May 2, 2016 9:04 AM EDT

For Ted Cruz, it all comes down to Indiana. Tuesday’s primary is a crossroads for the GOP race: Will the party look to continue the battle to stop Donald Trump‘s nomination with a contested convention, or is it ready to start rallying behind him? Cruz, who trails by as much as 15 points in recent surveys is betting it all on the state, amid a fundraising crunch and an exhausting schedule. His hail Mary selection of a running-mate before the primary, combined with the backing of the state’s governor, Mike Pence, could help narrow the gap in the final days—or, like most traditional endorsements, fall by the wayside in the year of Trump. Trump, meanwhile, is growing confident about his chances, predicting a swift end to the fighting. If Trump pulls off another win, he’ll be on a clear path to winning 1,237 delegates before the convention.

Meanwhile, Cruz’s efforts to woo delegates for a potential contested convention continues to show signs of success and indications that his success might not hold should he continue losing states. In Arizona and Virginia this weekend, Cruz’s team secured slots for their loyalists over Trump’s, boosting their second-ballot odds. Additionally, in New Hampshire, anti-Trump forces locked down slots on the influential convention committees, which will govern the gathering in Cleveland. But it may all be for nothing, as some delegates who are backing Cruz are softening their opposition to Trump as he moves closer to the nomination.

Bernie Sanders‘ vaunted fundraising operation slowed down in April, raising $20 million less than the prior month and putting him at parity with Hillary Clinton for the first time in months. Both raised about $26 million for their campaigns, with Clinton raising a further $10 million for the Democratic Party. In a Sunday press conference, Sanders tried to argue that he has a narrow path to victory, calling on super-delegates from states that backed him to switch their allegiance. Short of that, Sanders stands to be mathematically eliminated from the nomination as soon as this week, and top aides are already contemplating how to bring about a rapprochement with the Clinton campaign.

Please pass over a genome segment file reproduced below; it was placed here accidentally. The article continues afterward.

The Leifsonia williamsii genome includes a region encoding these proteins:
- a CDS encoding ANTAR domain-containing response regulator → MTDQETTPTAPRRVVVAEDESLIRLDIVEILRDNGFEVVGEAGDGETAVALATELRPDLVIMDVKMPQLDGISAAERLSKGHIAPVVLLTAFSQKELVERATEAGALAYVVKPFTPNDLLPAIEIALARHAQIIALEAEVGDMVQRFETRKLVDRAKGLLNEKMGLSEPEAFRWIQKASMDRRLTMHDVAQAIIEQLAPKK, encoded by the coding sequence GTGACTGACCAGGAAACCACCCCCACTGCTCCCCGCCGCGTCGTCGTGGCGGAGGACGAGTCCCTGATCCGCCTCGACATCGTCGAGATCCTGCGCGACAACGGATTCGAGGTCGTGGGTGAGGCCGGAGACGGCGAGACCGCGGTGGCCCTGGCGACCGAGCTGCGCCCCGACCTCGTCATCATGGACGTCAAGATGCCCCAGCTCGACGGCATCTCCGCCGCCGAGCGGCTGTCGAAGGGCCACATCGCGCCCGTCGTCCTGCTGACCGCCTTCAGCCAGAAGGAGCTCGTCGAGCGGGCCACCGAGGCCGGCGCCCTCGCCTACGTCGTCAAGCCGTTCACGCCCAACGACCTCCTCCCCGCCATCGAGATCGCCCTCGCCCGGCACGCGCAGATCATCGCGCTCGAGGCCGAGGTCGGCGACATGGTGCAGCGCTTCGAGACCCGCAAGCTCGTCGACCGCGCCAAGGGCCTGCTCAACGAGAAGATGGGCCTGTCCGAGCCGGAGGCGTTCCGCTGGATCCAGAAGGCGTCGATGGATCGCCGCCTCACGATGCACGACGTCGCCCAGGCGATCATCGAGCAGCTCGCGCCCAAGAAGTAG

President Obama made his final appearance at the White House Correspondents’ Dinner. Attorney General Loretta Lynch visits a prison. And why Marco Rubio isn’t backing Cruz.

Here are your must-reads:

Must Reads

Ted Cruz Doubles Down on Indiana as Campaign Struggles
TIME’s Philip Elliott on the embattled candidate’s turnaround promise

A Confident Trump Seeks Knockout of Cruz in Indiana
Ahead in polls, Trump eyes victory [Associated Press]

Attorney General Loretta Lynch Gets a Glimpse of Life on the Inside
TIME’s Maya Rhodan follows the nation’s top law enforcement official to prison

Ted Cruz’s Support Softens Among the Delegates He Courted
Throwing convention strategy into doubt [New York Times]

Trump Rallies Leave Some Cities With a Security Bill
A week of violent protests spotlights funding challenges [Wall Street Journal]

Sound Off

“We can’t continue to allow China to rape our country. And that’s what they’re doing.” — Donald Trump at an Indiana rally Sunday

“You’ve got to admit it, though, Hillary trying to appeal to young voters is a little bit like your relative just signed up for Facebook. ‘Dear America, did you get my poke?'” — President Obama at his final White House Correspondents’ Dinner

Bits and Bites

Ted Cruz Refuses to Say He Won’t Support Donald Trump [NBC]

Attorney General Says Bathroom Bills Show ‘Change Is Difficult’ [TIME]

Watch President Obama’s Full Routine at the White House Correspondents’ Dinner [TIME]

Michael Bloomberg Blasts Donald Trump and Bernie Sanders in Commencement Speech [TIME]

Bob Knight Explains Why He Endorsed Donald Trump [TIME]

Indiana Gov. Mike Pence Endorses Ted Cruz [TIME]

Why Rubio Hasn’t Endorsed Cruz [Politico]

Sanders Renews Push for Superdelegates [Wall Street Journal]

Contact us at letters@time.com.

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